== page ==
This programme teaches the principles and skills of situated practice in relation to conceptual spatial theories in art, architecture, performance, urbanism and writing.
Contemporary culture doesn't fit neatly into a box. The overlap between practices, methods and approaches from the fields of architecture, art and design is the fast-evolving terrain of this programme, which examines how architecture cross-pollinates with other creative arts.
Students learn about spatial theories and practices in art, architecture, performativity, urbanism and writing, develop a robust understanding of research methods in art and design, and design practice-led research and their own site-related projects – from physical installations and digital interventions to site writings.
Working with practitioners and researchers from The Bartlett School of Architecture, alongside affiliated centres and institutions, this programme empowers students to pioneer new forms of hybrid practice between art and architecture.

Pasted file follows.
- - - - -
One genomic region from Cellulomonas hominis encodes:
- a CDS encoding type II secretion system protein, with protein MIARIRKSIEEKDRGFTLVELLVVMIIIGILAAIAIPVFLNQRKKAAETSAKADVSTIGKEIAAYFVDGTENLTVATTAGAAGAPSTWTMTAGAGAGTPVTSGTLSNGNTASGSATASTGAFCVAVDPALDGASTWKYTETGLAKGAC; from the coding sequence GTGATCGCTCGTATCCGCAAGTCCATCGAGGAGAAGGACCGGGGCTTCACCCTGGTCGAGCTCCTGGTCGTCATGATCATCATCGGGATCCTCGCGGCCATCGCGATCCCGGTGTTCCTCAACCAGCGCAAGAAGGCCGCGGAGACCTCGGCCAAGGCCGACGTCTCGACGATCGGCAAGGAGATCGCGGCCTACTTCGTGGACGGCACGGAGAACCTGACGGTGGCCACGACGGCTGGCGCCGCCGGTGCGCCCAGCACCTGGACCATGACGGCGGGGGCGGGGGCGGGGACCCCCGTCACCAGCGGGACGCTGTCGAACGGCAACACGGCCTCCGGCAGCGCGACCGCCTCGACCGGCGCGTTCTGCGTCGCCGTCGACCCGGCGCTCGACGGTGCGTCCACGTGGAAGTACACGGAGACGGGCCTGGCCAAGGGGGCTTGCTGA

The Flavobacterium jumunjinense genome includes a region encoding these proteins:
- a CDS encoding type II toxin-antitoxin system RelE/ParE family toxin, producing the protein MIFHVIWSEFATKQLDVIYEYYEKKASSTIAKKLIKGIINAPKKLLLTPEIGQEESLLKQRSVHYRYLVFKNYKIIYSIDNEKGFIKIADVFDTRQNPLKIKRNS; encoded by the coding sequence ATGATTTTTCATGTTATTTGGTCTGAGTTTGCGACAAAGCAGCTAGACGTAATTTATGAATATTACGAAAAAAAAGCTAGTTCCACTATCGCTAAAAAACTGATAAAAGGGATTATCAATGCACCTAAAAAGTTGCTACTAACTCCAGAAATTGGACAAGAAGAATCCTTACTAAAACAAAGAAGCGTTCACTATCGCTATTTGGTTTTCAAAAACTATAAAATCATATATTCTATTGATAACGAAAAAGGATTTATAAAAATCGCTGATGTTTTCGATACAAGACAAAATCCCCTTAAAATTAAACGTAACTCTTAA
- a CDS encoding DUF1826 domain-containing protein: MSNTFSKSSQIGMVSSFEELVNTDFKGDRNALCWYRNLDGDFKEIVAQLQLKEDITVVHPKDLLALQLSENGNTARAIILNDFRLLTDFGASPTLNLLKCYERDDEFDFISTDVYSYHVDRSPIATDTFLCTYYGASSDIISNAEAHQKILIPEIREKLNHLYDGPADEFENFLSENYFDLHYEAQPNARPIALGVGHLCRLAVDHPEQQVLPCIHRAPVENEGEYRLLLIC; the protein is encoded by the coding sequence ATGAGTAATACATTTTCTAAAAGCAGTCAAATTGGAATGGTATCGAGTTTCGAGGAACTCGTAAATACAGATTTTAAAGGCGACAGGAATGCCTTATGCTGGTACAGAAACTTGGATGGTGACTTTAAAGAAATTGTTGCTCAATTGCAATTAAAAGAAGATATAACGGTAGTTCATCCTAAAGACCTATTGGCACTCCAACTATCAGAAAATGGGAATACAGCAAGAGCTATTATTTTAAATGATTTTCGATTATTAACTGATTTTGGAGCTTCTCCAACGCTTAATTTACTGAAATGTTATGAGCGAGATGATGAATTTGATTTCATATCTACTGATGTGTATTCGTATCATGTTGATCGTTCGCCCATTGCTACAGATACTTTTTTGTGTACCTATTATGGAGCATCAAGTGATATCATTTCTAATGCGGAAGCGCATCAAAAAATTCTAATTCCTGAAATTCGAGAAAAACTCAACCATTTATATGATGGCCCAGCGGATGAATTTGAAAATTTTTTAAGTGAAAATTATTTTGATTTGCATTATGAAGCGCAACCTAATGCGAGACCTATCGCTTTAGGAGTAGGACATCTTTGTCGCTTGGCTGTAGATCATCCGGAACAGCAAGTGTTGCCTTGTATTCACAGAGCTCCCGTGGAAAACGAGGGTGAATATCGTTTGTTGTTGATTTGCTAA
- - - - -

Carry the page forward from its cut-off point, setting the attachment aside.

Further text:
- Develop a strong understanding of appropriate research methodologies in art and design practice-led research, specifically relating to approaches towards criticality, performativity and textuality
- Make ‘situated practice’ projects that are site-related – from physical installations and events to digital interventions and site-writings
- Identify the polemics of interesting sites, research and develop interventions, and evaluate their success
- Learn in state-of-the-art facilities at UCL at Here East, Queen Elizabeth Olympic Park and have the opportunity to exhibit your work
- Situated Practice: Research Methods (15 credits)
Coordinator: Professor Jane Rendell